Gallery: Kindred Spirits - Looking back at the ever-changing Ipswich Cornhill

Mr Scrivener was a pupil at Wherstead Road School which stood between Station Street and Kenyon Stre

Mr Scrivener was a pupil at Wherstead Road School which stood between Station Street and Kenyon Street

With plans to alter the Cornhill, Ipswich, presently stalled, David Kindred has taken a look at the changes this centrepiece of the town has seen since Victorian times.

Mr Scrivener was a pupil at Wherstead Road School which stood between Station Street and Kenyon Stre

Mr Scrivener was a pupil at Wherstead Road School which stood between Station Street and Kenyon Street

Most of the building on the Cornhill are Victorian. The earliest photographs are from the 1850s. These give us an accurate record of how buildings have changed in around 160 years.

In medieval times this area was also known as Market Hill. The earliest plan of the town centre is John Speed’s map of 1610, showing how the main through routes met at the only large open space within the town ramparts.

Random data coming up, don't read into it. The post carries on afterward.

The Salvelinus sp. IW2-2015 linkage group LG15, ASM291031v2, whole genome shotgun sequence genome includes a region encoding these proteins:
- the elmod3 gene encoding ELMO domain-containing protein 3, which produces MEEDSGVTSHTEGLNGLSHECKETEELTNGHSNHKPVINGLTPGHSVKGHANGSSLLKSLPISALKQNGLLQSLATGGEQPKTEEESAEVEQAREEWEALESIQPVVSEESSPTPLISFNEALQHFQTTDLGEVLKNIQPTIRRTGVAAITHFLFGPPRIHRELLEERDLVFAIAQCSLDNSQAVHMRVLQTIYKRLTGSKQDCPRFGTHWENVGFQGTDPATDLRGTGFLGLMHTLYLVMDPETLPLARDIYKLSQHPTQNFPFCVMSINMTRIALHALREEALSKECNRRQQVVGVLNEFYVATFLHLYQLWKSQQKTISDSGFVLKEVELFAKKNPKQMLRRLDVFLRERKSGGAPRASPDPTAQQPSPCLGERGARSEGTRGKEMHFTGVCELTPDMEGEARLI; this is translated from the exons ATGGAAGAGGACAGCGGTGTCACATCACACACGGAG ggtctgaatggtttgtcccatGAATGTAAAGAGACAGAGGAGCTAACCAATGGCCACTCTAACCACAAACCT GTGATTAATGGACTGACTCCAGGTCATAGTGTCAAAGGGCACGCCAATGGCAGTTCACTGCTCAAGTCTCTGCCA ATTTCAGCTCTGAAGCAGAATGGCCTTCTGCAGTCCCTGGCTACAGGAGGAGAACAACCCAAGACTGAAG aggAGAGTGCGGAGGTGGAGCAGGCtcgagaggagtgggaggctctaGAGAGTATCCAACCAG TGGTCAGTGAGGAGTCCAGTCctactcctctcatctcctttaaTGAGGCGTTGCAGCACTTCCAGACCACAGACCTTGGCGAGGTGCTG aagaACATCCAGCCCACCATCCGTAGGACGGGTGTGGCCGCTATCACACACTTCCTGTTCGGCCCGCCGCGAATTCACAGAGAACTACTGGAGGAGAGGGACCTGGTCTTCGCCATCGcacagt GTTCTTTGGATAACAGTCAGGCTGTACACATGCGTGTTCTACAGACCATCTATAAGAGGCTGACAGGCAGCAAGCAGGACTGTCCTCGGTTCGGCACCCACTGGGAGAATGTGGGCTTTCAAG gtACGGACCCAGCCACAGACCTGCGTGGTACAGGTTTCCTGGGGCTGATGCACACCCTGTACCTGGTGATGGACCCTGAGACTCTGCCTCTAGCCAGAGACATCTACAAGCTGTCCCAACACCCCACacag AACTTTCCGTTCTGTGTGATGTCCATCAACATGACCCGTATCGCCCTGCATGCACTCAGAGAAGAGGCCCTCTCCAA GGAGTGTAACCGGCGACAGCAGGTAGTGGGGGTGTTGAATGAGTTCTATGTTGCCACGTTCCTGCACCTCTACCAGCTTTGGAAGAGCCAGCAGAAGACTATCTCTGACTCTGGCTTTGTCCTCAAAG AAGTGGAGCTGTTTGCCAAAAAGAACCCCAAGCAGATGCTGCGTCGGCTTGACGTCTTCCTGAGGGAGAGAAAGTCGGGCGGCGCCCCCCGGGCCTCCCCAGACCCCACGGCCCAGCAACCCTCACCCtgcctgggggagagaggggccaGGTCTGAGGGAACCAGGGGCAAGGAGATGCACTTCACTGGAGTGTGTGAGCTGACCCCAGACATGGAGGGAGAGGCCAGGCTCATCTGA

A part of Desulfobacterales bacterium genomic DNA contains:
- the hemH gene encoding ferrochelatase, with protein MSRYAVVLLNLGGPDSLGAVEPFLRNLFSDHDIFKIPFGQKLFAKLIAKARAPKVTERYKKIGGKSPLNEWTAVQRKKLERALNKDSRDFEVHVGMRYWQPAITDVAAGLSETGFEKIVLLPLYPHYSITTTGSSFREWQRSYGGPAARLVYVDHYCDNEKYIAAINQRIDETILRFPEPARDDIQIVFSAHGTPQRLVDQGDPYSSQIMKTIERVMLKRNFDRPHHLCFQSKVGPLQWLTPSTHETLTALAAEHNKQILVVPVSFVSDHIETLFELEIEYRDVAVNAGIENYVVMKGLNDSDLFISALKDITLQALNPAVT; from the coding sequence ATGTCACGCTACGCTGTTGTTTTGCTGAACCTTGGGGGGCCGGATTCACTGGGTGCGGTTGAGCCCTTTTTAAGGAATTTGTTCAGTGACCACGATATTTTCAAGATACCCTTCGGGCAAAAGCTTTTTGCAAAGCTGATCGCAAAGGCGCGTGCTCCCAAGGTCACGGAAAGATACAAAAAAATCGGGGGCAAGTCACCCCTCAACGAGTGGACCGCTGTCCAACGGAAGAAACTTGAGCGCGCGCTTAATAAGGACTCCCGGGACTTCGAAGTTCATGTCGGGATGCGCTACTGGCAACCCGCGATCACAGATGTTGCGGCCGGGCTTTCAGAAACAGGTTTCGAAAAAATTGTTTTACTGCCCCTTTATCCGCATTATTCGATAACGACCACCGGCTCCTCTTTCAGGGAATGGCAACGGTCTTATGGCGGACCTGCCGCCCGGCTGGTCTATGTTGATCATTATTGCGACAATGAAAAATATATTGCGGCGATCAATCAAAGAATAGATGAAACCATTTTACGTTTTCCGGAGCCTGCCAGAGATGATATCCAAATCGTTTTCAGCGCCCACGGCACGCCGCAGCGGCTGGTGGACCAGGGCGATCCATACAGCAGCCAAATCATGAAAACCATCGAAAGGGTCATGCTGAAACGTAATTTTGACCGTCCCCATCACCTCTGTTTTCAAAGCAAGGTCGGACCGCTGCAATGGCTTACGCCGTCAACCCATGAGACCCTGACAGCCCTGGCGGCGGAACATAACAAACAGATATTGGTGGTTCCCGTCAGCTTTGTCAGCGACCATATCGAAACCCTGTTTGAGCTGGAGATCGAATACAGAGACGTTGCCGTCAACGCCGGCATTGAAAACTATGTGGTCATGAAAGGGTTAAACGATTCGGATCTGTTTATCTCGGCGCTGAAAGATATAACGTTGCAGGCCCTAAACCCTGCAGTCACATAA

Looking at the photographs it is difficult to think the area was once cluttered with wires, poles and posts for trams and later trolley buses. Bus shelters were a central feature until the area was paved to give space for large gatherings.

Until the 1970s visitors to the Town Hall could park vehicles in front of the building. Before the traffic lights were installed a policeman would control traffic at the junction with Lloyds Avenue.

A route from Tower Ramparts to the Cornhill was not in the original plan when the impressive structure, by local architect T. W. Cotman, was built on the north side in 1889. It was then the bank of Bacon, Cobbold and Tollemache and shops.

The now pedestrianised archway was cut through and opened to traffic in 1930.

Mr Scrivener was a pupil at Wherstead Road School which stood between Station Street and Kenyon Stre

Mr Scrivener was a pupil at Wherstead Road School which stood between Station Street and Kenyon Street

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Are there features in these photographs you would like to see returned to the Cornhill, do you like it the way it is, or is it in need of a makeover?

Share your thought by emailing David Kindred